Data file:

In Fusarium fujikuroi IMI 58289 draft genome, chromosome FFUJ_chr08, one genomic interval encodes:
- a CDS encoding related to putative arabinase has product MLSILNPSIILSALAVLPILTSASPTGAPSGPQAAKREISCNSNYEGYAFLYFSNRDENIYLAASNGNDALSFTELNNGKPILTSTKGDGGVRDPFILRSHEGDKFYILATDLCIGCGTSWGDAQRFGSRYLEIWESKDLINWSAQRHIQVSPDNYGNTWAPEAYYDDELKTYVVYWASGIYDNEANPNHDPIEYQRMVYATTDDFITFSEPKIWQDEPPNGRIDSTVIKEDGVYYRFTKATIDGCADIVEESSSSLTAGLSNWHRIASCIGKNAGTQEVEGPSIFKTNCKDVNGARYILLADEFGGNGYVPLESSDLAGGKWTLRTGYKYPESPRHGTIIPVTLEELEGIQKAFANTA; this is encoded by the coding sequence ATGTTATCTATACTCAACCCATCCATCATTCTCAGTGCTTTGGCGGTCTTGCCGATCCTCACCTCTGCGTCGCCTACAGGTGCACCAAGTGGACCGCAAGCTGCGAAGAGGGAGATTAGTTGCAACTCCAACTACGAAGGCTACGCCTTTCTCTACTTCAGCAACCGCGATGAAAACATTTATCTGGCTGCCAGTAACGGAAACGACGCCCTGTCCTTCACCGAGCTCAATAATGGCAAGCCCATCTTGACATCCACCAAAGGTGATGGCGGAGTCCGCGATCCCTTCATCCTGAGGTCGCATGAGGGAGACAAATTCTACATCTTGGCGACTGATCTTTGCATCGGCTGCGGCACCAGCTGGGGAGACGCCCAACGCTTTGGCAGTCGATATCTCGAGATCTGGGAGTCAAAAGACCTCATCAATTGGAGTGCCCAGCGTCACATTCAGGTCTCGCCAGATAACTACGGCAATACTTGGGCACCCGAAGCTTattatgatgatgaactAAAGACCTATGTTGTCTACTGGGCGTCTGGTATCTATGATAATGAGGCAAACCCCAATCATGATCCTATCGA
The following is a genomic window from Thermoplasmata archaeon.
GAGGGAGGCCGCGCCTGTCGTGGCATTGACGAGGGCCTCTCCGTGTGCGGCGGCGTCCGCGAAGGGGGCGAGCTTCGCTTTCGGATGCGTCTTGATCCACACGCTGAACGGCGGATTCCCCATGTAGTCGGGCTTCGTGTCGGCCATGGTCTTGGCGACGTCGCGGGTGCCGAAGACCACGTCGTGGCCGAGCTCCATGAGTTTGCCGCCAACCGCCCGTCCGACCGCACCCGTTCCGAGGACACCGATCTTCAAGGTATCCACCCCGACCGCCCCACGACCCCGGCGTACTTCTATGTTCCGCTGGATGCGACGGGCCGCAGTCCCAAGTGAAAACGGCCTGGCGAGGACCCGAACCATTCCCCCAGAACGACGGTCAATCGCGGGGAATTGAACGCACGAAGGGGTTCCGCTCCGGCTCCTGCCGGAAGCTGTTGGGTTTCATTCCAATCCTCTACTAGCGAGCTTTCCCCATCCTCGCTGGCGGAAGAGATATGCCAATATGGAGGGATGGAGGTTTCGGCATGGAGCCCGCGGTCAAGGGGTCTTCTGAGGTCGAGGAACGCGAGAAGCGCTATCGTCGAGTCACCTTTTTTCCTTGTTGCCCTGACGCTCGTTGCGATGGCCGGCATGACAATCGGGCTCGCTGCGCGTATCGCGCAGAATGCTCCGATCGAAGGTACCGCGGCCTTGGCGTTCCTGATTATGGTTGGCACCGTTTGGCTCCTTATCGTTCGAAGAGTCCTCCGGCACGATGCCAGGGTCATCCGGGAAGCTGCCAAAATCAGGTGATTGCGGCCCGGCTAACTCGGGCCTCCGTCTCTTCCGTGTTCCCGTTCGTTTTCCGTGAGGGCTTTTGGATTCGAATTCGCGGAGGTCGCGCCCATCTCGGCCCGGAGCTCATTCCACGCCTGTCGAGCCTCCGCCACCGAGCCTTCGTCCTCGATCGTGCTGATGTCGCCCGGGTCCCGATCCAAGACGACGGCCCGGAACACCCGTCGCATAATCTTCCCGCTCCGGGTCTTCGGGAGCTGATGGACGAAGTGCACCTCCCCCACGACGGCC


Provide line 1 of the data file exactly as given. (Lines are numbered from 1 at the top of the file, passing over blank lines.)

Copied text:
In Fusarium fujikuroi IMI 58289 draft genome, chromosome FFUJ_chr08, one genomic interval encodes: